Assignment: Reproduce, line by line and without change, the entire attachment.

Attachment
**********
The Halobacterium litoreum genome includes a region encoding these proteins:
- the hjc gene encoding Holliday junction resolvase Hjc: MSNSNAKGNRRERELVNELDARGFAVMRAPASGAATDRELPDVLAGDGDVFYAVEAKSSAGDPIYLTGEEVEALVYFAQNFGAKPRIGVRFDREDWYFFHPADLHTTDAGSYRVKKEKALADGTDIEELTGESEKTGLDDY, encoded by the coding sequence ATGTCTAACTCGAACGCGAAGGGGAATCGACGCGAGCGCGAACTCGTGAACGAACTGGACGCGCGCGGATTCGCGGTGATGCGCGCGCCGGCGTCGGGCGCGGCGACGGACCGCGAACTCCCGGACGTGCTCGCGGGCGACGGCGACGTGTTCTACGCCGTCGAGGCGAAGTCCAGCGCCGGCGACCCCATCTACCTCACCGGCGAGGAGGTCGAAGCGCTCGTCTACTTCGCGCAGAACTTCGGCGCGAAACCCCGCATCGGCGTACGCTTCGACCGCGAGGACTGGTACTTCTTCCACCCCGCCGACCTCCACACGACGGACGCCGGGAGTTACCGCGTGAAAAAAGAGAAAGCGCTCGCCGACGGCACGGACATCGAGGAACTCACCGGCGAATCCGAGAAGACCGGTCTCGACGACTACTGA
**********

The Halobacterium litoreum genome includes a region encoding these proteins:
- the hjc gene encoding Holliday junction resolvase Hjc: MSNSNAKGNRRERELVNELDARGFAVMRAPASGAATDRELPDVLAGDGDVFYAVEAKSSAGDPIYLTGEEVEALVYFAQNFGAKPRIGVRFDREDWYFFHPADLHTTDAGSYRVKKEKALADGTDIEELTGESEKTGLDDY, encoded by the coding sequence ATGTCTAACTCGAACGCGAAGGGGAATCGACGCGAGCGCGAACTCGTGAACGAACTGGACGCGCGCGGATTCGCGGTGATGCGCGCGCCGGCGTCGGGCGCGGCGACGGACCGCGAACTCCCGGACGTGCTCGCGGGCGACGGCGACGTGTTCTACGCCGTCGAGGCGAAGTCCAGCGCCGGCGACCCCATCTACCTCACCGGCGAGGAGGTCGAAGCGCTCGTCTACTTCGCGCAGAACTTCGGCGCGAAACCCCGCATCGGCGTACGCTTCGACCGCGAGGACTGGTACTTCTTCCACCCCGCCGACCTCCACACGACGGACGCCGGGAGTTACCGCGTGAAAAAAGAGAAAGCGCTCGCCGACGGCACGGACATCGAGGAACTCACCGGCGAATCCGAGAAGACCGGTCTCGACGACTACTGA